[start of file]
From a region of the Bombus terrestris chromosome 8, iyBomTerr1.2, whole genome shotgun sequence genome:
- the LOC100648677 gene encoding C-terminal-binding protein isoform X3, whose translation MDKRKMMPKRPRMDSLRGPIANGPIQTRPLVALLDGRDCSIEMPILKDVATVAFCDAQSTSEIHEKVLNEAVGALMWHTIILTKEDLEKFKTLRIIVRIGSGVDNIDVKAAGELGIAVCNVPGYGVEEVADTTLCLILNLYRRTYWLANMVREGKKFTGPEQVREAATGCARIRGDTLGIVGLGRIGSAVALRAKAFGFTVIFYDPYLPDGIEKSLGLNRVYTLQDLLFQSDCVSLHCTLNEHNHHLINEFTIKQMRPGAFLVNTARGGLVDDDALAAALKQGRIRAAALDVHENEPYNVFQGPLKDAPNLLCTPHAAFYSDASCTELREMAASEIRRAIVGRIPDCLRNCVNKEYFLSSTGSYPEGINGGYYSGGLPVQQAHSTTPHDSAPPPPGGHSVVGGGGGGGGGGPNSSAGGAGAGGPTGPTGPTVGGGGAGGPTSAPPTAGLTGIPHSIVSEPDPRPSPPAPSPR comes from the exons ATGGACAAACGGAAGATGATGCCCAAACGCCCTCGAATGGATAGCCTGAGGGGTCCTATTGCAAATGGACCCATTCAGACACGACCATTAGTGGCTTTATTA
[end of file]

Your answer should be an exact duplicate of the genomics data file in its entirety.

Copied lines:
From a region of the Bombus terrestris chromosome 8, iyBomTerr1.2, whole genome shotgun sequence genome:
- the LOC100648677 gene encoding C-terminal-binding protein isoform X3, whose translation MDKRKMMPKRPRMDSLRGPIANGPIQTRPLVALLDGRDCSIEMPILKDVATVAFCDAQSTSEIHEKVLNEAVGALMWHTIILTKEDLEKFKTLRIIVRIGSGVDNIDVKAAGELGIAVCNVPGYGVEEVADTTLCLILNLYRRTYWLANMVREGKKFTGPEQVREAATGCARIRGDTLGIVGLGRIGSAVALRAKAFGFTVIFYDPYLPDGIEKSLGLNRVYTLQDLLFQSDCVSLHCTLNEHNHHLINEFTIKQMRPGAFLVNTARGGLVDDDALAAALKQGRIRAAALDVHENEPYNVFQGPLKDAPNLLCTPHAAFYSDASCTELREMAASEIRRAIVGRIPDCLRNCVNKEYFLSSTGSYPEGINGGYYSGGLPVQQAHSTTPHDSAPPPPGGHSVVGGGGGGGGGGPNSSAGGAGAGGPTGPTGPTVGGGGAGGPTSAPPTAGLTGIPHSIVSEPDPRPSPPAPSPR comes from the exons ATGGACAAACGGAAGATGATGCCCAAACGCCCTCGAATGGATAGCCTGAGGGGTCCTATTGCAAATGGACCCATTCAGACACGACCATTAGTGGCTTTATTA